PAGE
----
I am currently in Dubai and I will be here for about two months. My apartment is near the Mall of the Emirates and yesterday (Saturday), I went go to Carrefours and I was amazed at the size of the shop and the very large variety of produce. Dubai has a very large ex-pat community with a vast array of nationalities for which the supermarkets try to cater for. When I trying to buy fresh coffee there were over 30 different varieties from all over the globe all in there unique styles. Just buying fresh coffee I lost count but saw Lebanese, Turkish and Italian to name a few and I didn't even look at the dried coffee section. The fresh meat counter also had a big array of meat with some very unusual meats. I saw sheep’s tongue, sheep’s head with eyes, chicken gizzards, chicken feet as well as traditional cuts. As you would imagine Carrefours do not sell pork, but there are shops in Dubai that do, so at least I will be able to get my hands on bacon and sausages, I'm such a traditionalist :-) I walked around the meat counter and my jaw almost dropped as I came to the fresh fish counter it would make my local fish shop, in London, very jealous. I couldn't believe it again the vast array of fish and seafood being sold, some I'd never seen before and prawns that made king prawns look small, pictures coming very soon.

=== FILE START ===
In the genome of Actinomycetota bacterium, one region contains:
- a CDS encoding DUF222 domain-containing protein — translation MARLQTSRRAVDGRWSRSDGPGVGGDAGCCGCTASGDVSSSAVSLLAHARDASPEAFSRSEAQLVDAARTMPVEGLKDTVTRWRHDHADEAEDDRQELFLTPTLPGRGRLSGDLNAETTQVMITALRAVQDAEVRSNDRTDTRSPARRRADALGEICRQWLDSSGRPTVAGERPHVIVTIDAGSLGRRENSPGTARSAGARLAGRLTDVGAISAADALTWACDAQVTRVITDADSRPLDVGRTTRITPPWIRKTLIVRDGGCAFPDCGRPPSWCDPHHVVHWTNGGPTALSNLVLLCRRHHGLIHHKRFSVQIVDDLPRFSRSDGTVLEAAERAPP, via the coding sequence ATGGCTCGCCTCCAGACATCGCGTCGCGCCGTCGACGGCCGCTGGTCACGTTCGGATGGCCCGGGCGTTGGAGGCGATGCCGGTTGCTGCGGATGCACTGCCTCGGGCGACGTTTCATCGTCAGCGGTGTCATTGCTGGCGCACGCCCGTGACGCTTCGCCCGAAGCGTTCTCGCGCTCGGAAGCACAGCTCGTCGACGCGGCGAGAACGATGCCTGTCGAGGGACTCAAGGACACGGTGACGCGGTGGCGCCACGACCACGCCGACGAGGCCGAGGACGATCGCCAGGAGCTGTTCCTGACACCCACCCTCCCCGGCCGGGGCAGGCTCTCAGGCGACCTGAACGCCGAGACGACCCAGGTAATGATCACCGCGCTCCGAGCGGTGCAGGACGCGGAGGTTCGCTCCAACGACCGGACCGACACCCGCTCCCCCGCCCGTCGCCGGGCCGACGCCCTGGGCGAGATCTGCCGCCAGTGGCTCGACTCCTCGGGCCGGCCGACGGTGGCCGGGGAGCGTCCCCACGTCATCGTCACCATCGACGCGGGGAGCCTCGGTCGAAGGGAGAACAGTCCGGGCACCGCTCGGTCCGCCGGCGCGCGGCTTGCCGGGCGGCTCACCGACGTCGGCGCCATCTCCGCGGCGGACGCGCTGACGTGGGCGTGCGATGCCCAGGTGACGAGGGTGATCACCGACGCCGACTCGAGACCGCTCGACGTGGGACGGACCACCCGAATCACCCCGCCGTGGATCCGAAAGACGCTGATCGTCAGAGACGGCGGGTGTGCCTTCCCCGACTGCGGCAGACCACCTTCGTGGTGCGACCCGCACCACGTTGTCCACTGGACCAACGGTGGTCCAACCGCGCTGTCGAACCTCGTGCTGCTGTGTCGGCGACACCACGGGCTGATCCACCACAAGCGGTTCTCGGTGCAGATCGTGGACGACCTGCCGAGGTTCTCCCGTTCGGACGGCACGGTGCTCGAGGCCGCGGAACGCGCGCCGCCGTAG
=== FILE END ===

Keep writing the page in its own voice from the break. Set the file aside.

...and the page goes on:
My favourite sections was the fresh fruit and vegetable with “ugly” produce being wonderful. In the UK we have become spoilt, with all our fruit and veg all looking the same size and shape. It's got so bad that even I buy so called “perfect” looking fresh produce, even though I know it all tastes the shame. But in Dubai all the fruit and vegetables come in all shapes and sizes, it's cheaper and just as edible as the “perfect” produce. Sainsburys recently said that it was going to start selling “ugly” fruit and vegetables because of the poor harvest this year which is pushing up prices. The supermarkets say that they only give what the customers want, “perfect” produce and I think over the years we have all got use to buying “perfect” food and it's hard to buy “ugly”. It's almost the chicken and egg scenario, which came first, the supermarkets saying we, the customer, only purchase “perfect” produce or the supermarkets only providing “perfect” produce. What we do need to do is break that cycle and just buy and cook with all “perfect” and “ugly” food.